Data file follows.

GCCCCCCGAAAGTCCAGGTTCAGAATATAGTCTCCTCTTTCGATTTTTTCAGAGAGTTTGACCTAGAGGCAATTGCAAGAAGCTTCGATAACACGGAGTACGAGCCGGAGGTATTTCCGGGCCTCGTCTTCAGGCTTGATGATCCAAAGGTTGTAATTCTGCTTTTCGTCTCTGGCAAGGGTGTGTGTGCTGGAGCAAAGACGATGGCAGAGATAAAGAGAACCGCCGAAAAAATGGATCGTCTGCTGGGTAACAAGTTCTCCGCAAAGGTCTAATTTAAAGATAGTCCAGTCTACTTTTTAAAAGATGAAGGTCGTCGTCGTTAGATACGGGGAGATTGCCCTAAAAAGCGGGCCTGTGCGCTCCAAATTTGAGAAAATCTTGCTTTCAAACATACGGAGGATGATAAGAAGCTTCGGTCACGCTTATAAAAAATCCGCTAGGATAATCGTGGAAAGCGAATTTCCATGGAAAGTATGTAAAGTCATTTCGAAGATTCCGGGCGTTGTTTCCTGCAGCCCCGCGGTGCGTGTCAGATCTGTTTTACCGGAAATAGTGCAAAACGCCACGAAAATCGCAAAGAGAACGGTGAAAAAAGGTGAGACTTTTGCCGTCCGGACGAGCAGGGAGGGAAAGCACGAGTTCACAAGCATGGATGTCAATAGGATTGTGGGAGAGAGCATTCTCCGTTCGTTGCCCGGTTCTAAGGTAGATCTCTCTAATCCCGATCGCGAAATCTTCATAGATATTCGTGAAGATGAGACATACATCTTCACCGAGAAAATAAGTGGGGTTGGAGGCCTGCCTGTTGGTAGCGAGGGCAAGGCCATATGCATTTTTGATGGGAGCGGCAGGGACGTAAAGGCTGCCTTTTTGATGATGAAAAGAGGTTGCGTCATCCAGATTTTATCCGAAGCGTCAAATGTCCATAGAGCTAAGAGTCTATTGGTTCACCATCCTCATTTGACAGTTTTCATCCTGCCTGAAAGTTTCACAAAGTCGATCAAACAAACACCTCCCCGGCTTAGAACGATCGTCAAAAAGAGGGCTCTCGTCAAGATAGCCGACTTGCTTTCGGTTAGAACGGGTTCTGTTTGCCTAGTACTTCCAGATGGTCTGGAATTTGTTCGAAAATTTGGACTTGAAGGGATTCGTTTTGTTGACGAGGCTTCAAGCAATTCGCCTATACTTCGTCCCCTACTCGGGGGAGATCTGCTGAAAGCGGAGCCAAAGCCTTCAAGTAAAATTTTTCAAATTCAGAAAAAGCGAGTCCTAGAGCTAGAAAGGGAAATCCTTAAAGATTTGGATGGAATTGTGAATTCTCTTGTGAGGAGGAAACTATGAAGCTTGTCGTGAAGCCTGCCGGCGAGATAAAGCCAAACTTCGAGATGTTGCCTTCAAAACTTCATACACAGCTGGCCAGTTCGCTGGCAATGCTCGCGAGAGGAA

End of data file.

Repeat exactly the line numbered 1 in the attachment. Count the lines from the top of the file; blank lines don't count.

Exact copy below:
GCCCCCCGAAAGTCCAGGTTCAGAATATAGTCTCCTCTTTCGATTTTTTCAGAGAGTTTGACCTAGAGGCAATTGCAAGAAGCTTCGATAACACGGAGTACGAGCCGGAGGTATTTCCGGGCCTCGTCTTCAGGCTTGATGATCCAAAGGTTGTAATTCTGCTTTTCGTCTCTGGCAAGGGTGTGTGTGCTGGAGCAAAGACGATGGCAGAGATAAAGAGAACCGCCGAAAAAATGGATCGTCTGCTGGGTAACAAGTTCTCCGCAAAGGTCTAATTTAAAGATAGTCCAGTCTACTTTTTAAAAGATGAAGGTCGTCGTCGTTAGATACGGGGAGATTGCCCTAAAAAGCGGGCCTGTGCGCTCCAAATTTGAGAAAATCTTGCTTTCAAACATACGGAGGATGATAAGAAGCTTCGGTCACGCTTATAAAAAATCCGCTAGGATAATCGTGGAAAGCGAATTTCCATGGAAAGTATGTAAAGTCATTTCGAAGATTCCGGGCGTTGTTTCCTGCAGCCCCGCGGTGCGTGTCAGATCTGTTTTACCGGAAATAGTGCAAAACGCCACGAAAATCGCAAAGAGAACGGTGAAAAAAGGTGAGACTTTTGCCGTCCGGACGAGCAGGGAGGGAAAGCACGAGTTCACAAGCATGGATGTCAATAGGATTGTGGGAGAGAGCATTCTCCGTTCGTTGCCCGGTTCTAAGGTAGATCTCTCTAATCCCGATCGCGAAATCTTCATAGATATTCGTGAAGATGAGACATACATCTTCACCGAGAAAATAAGTGGGGTTGGAGGCCTGCCTGTTGGTAGCGAGGGCAAGGCCATATGCATTTTTGATGGGAGCGGCAGGGACGTAAAGGCTGCCTTTTTGATGATGAAAAGAGGTTGCGTCATCCAGATTTTATCCGAAGCGTCAAATGTCCATAGAGCTAAGAGTCTATTGGTTCACCATCCTCATTTGACAGTTTTCATCCTGCCTGAAAGTTTCACAAAGTCGATCAAACAAACACCTCCCCGGCTTAGAACGATCGTCAAAAAGAGGGCTCTCGTCAAGATAGCCGACTTGCTTTCGGTTAGAACGGGTTCTGTTTGCCTAGTACTTCCAGATGGTCTGGAATTTGTTCGAAAATTTGGACTTGAAGGGATTCGTTTTGTTGACGAGGCTTCAAGCAATTCGCCTATACTTCGTCCCCTACTCGGGGGAGATCTGCTGAAAGCGGAGCCAAAGCCTTCAAGTAAAATTTTTCAAATTCAGAAAAAGCGAGTCCTAGAGCTAGAAAGGGAAATCCTTAAAGATTTGGATGGAATTGTGAATTCTCTTGTGAGGAGGAAACTATGAAGCTTGTCGTGAAGCCTGCCGGCGAGATAAAGCCAAACTTCGAGATGTTGCCTTCAAAACTTCATACACAGCTGGCCAGTTCGCTGGCAATGCTCGCGAGAGGAA